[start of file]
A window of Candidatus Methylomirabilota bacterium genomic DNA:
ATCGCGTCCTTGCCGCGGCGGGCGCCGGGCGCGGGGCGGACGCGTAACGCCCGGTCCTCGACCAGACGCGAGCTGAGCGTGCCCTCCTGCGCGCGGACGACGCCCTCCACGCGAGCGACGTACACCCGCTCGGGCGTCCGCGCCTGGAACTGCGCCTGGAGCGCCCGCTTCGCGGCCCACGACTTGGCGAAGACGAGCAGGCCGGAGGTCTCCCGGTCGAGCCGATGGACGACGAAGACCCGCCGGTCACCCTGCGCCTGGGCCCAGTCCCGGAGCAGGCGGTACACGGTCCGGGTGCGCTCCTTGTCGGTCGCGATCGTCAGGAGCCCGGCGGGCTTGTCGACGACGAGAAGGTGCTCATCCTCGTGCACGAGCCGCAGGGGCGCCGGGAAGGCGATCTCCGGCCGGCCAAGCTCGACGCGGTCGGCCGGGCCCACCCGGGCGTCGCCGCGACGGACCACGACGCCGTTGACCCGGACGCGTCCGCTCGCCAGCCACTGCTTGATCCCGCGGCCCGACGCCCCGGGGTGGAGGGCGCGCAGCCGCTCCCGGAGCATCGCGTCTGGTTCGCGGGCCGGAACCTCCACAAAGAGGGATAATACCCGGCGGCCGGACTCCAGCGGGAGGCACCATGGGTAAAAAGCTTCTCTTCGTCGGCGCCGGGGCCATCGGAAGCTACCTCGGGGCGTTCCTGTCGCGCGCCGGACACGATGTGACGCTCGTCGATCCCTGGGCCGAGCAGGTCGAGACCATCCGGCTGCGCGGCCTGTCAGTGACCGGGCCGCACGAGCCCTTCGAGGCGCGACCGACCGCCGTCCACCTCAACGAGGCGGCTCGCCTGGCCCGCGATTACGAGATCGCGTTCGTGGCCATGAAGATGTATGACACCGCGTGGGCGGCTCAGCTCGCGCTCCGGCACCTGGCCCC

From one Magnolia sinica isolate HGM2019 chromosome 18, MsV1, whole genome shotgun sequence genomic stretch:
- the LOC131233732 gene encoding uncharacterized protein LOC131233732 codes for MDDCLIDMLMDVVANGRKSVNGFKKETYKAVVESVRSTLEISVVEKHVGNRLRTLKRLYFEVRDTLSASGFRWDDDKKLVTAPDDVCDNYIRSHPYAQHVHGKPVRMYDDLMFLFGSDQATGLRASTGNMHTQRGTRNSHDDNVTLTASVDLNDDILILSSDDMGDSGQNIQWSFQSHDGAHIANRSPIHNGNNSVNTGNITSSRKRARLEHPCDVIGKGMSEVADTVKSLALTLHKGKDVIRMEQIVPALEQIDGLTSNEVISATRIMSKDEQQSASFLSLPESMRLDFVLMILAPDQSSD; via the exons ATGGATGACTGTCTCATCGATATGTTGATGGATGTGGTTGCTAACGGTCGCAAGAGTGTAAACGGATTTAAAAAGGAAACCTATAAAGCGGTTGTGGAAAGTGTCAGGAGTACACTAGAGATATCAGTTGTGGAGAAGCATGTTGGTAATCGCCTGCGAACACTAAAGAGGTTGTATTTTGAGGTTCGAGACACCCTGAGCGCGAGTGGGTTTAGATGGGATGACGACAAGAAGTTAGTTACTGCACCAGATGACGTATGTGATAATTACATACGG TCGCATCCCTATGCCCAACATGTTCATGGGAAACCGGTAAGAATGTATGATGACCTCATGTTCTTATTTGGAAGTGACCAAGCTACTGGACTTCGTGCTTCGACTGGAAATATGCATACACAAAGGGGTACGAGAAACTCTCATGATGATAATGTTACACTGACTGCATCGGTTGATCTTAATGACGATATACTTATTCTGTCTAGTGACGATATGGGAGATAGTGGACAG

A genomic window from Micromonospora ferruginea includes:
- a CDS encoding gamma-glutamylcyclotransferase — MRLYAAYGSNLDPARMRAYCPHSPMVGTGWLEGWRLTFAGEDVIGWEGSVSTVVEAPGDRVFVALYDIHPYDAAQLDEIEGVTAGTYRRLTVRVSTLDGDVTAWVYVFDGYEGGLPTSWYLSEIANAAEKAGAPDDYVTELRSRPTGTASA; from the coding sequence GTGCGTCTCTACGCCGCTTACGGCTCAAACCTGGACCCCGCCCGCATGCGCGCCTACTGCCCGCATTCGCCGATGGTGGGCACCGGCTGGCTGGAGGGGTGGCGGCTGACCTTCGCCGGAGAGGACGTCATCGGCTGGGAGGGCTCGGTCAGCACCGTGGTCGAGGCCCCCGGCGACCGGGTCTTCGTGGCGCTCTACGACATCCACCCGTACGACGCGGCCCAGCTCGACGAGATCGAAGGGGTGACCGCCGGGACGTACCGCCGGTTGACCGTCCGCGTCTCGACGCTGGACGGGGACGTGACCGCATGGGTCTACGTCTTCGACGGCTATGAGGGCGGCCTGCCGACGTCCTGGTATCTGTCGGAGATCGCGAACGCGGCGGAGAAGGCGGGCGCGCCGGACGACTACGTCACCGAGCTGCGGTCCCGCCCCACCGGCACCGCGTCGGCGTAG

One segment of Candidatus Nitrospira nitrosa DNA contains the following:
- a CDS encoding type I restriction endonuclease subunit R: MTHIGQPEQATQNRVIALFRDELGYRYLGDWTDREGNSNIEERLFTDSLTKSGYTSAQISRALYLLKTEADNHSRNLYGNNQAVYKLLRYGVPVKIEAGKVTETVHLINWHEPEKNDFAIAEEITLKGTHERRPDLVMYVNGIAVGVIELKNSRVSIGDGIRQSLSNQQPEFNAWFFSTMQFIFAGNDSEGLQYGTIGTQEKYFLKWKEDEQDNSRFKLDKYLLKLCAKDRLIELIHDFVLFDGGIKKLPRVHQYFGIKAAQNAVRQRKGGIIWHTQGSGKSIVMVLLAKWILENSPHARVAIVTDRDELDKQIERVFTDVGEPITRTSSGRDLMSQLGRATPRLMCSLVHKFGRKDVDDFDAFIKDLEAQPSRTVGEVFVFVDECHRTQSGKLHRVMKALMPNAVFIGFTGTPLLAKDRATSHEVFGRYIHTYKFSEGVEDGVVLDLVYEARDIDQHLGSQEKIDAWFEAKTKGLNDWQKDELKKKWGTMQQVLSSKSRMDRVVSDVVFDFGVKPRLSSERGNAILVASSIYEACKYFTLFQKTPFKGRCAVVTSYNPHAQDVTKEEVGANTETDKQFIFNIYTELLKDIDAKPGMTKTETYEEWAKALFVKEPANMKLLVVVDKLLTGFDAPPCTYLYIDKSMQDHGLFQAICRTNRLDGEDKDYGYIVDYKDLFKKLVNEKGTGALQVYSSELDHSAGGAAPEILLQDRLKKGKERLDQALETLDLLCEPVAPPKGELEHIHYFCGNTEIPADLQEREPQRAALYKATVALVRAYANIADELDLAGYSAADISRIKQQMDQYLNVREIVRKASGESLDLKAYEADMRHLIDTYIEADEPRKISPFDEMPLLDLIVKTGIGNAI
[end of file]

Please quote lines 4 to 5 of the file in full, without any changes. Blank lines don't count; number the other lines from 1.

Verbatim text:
- the LOC131233732 gene encoding uncharacterized protein LOC131233732 codes for MDDCLIDMLMDVVANGRKSVNGFKKETYKAVVESVRSTLEISVVEKHVGNRLRTLKRLYFEVRDTLSASGFRWDDDKKLVTAPDDVCDNYIRSHPYAQHVHGKPVRMYDDLMFLFGSDQATGLRASTGNMHTQRGTRNSHDDNVTLTASVDLNDDILILSSDDMGDSGQNIQWSFQSHDGAHIANRSPIHNGNNSVNTGNITSSRKRARLEHPCDVIGKGMSEVADTVKSLALTLHKGKDVIRMEQIVPALEQIDGLTSNEVISATRIMSKDEQQSASFLSLPESMRLDFVLMILAPDQSSD; via the exons ATGGATGACTGTCTCATCGATATGTTGATGGATGTGGTTGCTAACGGTCGCAAGAGTGTAAACGGATTTAAAAAGGAAACCTATAAAGCGGTTGTGGAAAGTGTCAGGAGTACACTAGAGATATCAGTTGTGGAGAAGCATGTTGGTAATCGCCTGCGAACACTAAAGAGGTTGTATTTTGAGGTTCGAGACACCCTGAGCGCGAGTGGGTTTAGATGGGATGACGACAAGAAGTTAGTTACTGCACCAGATGACGTATGTGATAATTACATACGG TCGCATCCCTATGCCCAACATGTTCATGGGAAACCGGTAAGAATGTATGATGACCTCATGTTCTTATTTGGAAGTGACCAAGCTACTGGACTTCGTGCTTCGACTGGAAATATGCATACACAAAGGGGTACGAGAAACTCTCATGATGATAATGTTACACTGACTGCATCGGTTGATCTTAATGACGATATACTTATTCTGTCTAGTGACGATATGGGAGATAGTGGACAG

A genomic window from Micromonospora ferruginea includes: